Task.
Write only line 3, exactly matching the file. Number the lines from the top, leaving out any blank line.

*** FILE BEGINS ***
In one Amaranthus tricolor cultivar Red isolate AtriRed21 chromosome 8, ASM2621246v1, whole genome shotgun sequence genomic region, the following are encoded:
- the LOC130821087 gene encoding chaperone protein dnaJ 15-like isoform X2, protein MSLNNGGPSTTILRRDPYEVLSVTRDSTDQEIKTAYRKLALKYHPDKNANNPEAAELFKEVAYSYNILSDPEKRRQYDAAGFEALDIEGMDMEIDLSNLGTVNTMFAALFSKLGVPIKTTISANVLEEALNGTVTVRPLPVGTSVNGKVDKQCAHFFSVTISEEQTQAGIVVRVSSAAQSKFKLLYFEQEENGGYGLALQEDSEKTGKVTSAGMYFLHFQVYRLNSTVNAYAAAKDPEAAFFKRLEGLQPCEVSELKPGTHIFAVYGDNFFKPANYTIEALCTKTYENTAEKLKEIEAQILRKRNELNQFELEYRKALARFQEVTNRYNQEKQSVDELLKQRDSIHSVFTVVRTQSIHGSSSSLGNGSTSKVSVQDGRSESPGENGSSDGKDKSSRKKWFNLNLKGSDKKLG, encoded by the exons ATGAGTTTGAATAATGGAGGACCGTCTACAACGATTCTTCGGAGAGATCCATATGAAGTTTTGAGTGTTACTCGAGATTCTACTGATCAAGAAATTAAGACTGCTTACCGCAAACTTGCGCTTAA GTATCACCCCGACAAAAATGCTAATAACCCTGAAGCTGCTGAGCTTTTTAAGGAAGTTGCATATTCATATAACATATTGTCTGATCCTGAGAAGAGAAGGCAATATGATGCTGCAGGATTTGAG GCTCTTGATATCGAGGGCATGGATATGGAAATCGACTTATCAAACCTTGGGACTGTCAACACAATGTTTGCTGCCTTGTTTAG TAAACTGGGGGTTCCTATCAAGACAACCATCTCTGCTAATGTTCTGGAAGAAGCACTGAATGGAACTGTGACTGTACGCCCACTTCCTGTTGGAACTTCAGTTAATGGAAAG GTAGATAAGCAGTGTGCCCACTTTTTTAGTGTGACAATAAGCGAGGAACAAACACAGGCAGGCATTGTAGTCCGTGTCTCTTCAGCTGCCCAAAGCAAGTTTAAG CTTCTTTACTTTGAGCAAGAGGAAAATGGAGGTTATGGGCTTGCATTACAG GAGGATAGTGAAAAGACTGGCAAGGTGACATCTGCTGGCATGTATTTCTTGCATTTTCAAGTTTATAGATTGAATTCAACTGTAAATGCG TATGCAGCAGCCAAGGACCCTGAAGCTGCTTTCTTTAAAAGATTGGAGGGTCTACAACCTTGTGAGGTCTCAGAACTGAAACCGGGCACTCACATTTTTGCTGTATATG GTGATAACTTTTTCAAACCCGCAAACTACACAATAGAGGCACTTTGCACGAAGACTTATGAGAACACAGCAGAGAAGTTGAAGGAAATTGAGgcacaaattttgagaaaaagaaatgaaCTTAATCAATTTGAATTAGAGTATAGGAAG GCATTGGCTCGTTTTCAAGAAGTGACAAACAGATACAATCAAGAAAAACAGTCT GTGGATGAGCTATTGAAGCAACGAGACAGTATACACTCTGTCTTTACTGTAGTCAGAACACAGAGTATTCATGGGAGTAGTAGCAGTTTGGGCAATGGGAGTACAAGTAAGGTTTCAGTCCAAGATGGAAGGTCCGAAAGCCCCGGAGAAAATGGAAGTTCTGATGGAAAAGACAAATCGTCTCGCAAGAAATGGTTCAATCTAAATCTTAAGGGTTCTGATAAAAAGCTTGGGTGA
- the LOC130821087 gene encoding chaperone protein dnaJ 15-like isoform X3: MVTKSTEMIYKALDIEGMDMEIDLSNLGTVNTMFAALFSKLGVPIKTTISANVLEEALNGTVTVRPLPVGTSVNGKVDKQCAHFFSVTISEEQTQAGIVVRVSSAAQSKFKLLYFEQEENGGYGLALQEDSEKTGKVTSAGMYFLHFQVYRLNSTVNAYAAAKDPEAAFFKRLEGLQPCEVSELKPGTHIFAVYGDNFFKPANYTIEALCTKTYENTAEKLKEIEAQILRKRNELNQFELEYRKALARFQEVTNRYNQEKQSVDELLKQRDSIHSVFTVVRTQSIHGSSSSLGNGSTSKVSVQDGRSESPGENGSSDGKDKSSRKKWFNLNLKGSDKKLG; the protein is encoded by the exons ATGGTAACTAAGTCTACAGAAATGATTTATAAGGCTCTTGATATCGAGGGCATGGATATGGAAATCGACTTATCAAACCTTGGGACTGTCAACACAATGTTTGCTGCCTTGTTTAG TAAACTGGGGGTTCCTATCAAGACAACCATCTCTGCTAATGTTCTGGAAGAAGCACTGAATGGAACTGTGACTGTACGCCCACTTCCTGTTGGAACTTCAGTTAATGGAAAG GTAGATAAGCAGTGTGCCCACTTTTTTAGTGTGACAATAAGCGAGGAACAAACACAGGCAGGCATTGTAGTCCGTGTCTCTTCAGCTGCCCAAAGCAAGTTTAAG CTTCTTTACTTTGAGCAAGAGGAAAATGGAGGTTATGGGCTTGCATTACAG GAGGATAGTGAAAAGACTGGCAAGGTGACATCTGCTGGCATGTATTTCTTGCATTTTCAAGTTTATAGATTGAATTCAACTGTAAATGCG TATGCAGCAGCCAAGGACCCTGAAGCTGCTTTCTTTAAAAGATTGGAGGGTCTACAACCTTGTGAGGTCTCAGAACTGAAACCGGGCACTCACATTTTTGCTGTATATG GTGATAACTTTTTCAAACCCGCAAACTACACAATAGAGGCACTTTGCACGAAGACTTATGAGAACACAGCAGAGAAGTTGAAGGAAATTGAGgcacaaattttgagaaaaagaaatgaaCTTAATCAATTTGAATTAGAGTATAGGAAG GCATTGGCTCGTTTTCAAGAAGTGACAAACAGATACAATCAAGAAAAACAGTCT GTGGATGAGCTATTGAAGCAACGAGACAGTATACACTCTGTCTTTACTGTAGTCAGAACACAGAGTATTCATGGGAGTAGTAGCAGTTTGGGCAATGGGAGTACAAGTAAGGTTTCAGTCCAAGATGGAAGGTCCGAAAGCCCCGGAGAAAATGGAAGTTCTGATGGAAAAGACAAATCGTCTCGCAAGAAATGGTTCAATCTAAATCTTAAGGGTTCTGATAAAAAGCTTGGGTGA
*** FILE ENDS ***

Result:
- the LOC130821087 gene encoding chaperone protein dnaJ 15-like isoform X3: MVTKSTEMIYKALDIEGMDMEIDLSNLGTVNTMFAALFSKLGVPIKTTISANVLEEALNGTVTVRPLPVGTSVNGKVDKQCAHFFSVTISEEQTQAGIVVRVSSAAQSKFKLLYFEQEENGGYGLALQEDSEKTGKVTSAGMYFLHFQVYRLNSTVNAYAAAKDPEAAFFKRLEGLQPCEVSELKPGTHIFAVYGDNFFKPANYTIEALCTKTYENTAEKLKEIEAQILRKRNELNQFELEYRKALARFQEVTNRYNQEKQSVDELLKQRDSIHSVFTVVRTQSIHGSSSSLGNGSTSKVSVQDGRSESPGENGSSDGKDKSSRKKWFNLNLKGSDKKLG; the protein is encoded by the exons ATGGTAACTAAGTCTACAGAAATGATTTATAAGGCTCTTGATATCGAGGGCATGGATATGGAAATCGACTTATCAAACCTTGGGACTGTCAACACAATGTTTGCTGCCTTGTTTAG TAAACTGGGGGTTCCTATCAAGACAACCATCTCTGCTAATGTTCTGGAAGAAGCACTGAATGGAACTGTGACTGTACGCCCACTTCCTGTTGGAACTTCAGTTAATGGAAAG GTAGATAAGCAGTGTGCCCACTTTTTTAGTGTGACAATAAGCGAGGAACAAACACAGGCAGGCATTGTAGTCCGTGTCTCTTCAGCTGCCCAAAGCAAGTTTAAG CTTCTTTACTTTGAGCAAGAGGAAAATGGAGGTTATGGGCTTGCATTACAG GAGGATAGTGAAAAGACTGGCAAGGTGACATCTGCTGGCATGTATTTCTTGCATTTTCAAGTTTATAGATTGAATTCAACTGTAAATGCG TATGCAGCAGCCAAGGACCCTGAAGCTGCTTTCTTTAAAAGATTGGAGGGTCTACAACCTTGTGAGGTCTCAGAACTGAAACCGGGCACTCACATTTTTGCTGTATATG GTGATAACTTTTTCAAACCCGCAAACTACACAATAGAGGCACTTTGCACGAAGACTTATGAGAACACAGCAGAGAAGTTGAAGGAAATTGAGgcacaaattttgagaaaaagaaatgaaCTTAATCAATTTGAATTAGAGTATAGGAAG GCATTGGCTCGTTTTCAAGAAGTGACAAACAGATACAATCAAGAAAAACAGTCT GTGGATGAGCTATTGAAGCAACGAGACAGTATACACTCTGTCTTTACTGTAGTCAGAACACAGAGTATTCATGGGAGTAGTAGCAGTTTGGGCAATGGGAGTACAAGTAAGGTTTCAGTCCAAGATGGAAGGTCCGAAAGCCCCGGAGAAAATGGAAGTTCTGATGGAAAAGACAAATCGTCTCGCAAGAAATGGTTCAATCTAAATCTTAAGGGTTCTGATAAAAAGCTTGGGTGA